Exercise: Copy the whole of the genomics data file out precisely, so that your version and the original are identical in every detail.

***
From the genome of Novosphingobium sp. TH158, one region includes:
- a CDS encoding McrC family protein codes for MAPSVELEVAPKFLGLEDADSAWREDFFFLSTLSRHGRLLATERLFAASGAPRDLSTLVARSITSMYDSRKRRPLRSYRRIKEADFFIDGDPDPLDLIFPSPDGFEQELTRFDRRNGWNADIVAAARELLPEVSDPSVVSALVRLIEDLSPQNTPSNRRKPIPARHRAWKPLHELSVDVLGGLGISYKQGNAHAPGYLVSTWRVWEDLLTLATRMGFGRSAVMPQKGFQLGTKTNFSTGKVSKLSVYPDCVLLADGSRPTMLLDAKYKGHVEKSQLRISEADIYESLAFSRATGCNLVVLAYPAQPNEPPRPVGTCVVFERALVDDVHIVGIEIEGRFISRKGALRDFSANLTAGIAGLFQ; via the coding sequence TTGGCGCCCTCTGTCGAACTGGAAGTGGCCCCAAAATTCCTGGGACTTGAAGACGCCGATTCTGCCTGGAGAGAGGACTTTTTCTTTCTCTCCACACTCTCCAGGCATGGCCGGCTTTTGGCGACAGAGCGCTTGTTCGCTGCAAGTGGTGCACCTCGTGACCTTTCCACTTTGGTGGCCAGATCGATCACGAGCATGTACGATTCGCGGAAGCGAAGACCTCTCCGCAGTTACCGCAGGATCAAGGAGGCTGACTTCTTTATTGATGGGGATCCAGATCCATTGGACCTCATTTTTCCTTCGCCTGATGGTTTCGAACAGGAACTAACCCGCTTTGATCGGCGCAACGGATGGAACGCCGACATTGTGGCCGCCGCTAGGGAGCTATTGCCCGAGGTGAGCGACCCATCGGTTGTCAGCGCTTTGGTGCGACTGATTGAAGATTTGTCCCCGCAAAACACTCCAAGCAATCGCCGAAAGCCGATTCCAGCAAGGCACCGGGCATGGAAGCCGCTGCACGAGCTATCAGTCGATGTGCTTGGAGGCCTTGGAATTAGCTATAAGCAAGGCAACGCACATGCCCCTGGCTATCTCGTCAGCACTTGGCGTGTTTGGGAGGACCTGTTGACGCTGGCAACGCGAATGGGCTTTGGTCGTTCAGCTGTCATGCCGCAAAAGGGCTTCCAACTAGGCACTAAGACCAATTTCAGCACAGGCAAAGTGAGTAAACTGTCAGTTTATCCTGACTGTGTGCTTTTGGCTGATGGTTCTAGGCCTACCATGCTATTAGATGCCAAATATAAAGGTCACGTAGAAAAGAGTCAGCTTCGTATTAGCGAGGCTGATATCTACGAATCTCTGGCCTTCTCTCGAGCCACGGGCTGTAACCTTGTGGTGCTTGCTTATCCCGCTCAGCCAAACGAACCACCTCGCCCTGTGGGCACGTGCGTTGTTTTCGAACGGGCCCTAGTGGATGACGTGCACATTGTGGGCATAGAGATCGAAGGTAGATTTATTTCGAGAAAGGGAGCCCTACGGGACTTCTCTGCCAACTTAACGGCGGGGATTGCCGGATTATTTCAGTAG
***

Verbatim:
From the genome of Novosphingobium sp. TH158, one region includes:
- a CDS encoding McrC family protein codes for MAPSVELEVAPKFLGLEDADSAWREDFFFLSTLSRHGRLLATERLFAASGAPRDLSTLVARSITSMYDSRKRRPLRSYRRIKEADFFIDGDPDPLDLIFPSPDGFEQELTRFDRRNGWNADIVAAARELLPEVSDPSVVSALVRLIEDLSPQNTPSNRRKPIPARHRAWKPLHELSVDVLGGLGISYKQGNAHAPGYLVSTWRVWEDLLTLATRMGFGRSAVMPQKGFQLGTKTNFSTGKVSKLSVYPDCVLLADGSRPTMLLDAKYKGHVEKSQLRISEADIYESLAFSRATGCNLVVLAYPAQPNEPPRPVGTCVVFERALVDDVHIVGIEIEGRFISRKGALRDFSANLTAGIAGLFQ; via the coding sequence TTGGCGCCCTCTGTCGAACTGGAAGTGGCCCCAAAATTCCTGGGACTTGAAGACGCCGATTCTGCCTGGAGAGAGGACTTTTTCTTTCTCTCCACACTCTCCAGGCATGGCCGGCTTTTGGCGACAGAGCGCTTGTTCGCTGCAAGTGGTGCACCTCGTGACCTTTCCACTTTGGTGGCCAGATCGATCACGAGCATGTACGATTCGCGGAAGCGAAGACCTCTCCGCAGTTACCGCAGGATCAAGGAGGCTGACTTCTTTATTGATGGGGATCCAGATCCATTGGACCTCATTTTTCCTTCGCCTGATGGTTTCGAACAGGAACTAACCCGCTTTGATCGGCGCAACGGATGGAACGCCGACATTGTGGCCGCCGCTAGGGAGCTATTGCCCGAGGTGAGCGACCCATCGGTTGTCAGCGCTTTGGTGCGACTGATTGAAGATTTGTCCCCGCAAAACACTCCAAGCAATCGCCGAAAGCCGATTCCAGCAAGGCACCGGGCATGGAAGCCGCTGCACGAGCTATCAGTCGATGTGCTTGGAGGCCTTGGAATTAGCTATAAGCAAGGCAACGCACATGCCCCTGGCTATCTCGTCAGCACTTGGCGTGTTTGGGAGGACCTGTTGACGCTGGCAACGCGAATGGGCTTTGGTCGTTCAGCTGTCATGCCGCAAAAGGGCTTCCAACTAGGCACTAAGACCAATTTCAGCACAGGCAAAGTGAGTAAACTGTCAGTTTATCCTGACTGTGTGCTTTTGGCTGATGGTTCTAGGCCTACCATGCTATTAGATGCCAAATATAAAGGTCACGTAGAAAAGAGTCAGCTTCGTATTAGCGAGGCTGATATCTACGAATCTCTGGCCTTCTCTCGAGCCACGGGCTGTAACCTTGTGGTGCTTGCTTATCCCGCTCAGCCAAACGAACCACCTCGCCCTGTGGGCACGTGCGTTGTTTTCGAACGGGCCCTAGTGGATGACGTGCACATTGTGGGCATAGAGATCGAAGGTAGATTTATTTCGAGAAAGGGAGCCCTACGGGACTTCTCTGCCAACTTAACGGCGGGGATTGCCGGATTATTTCAGTAG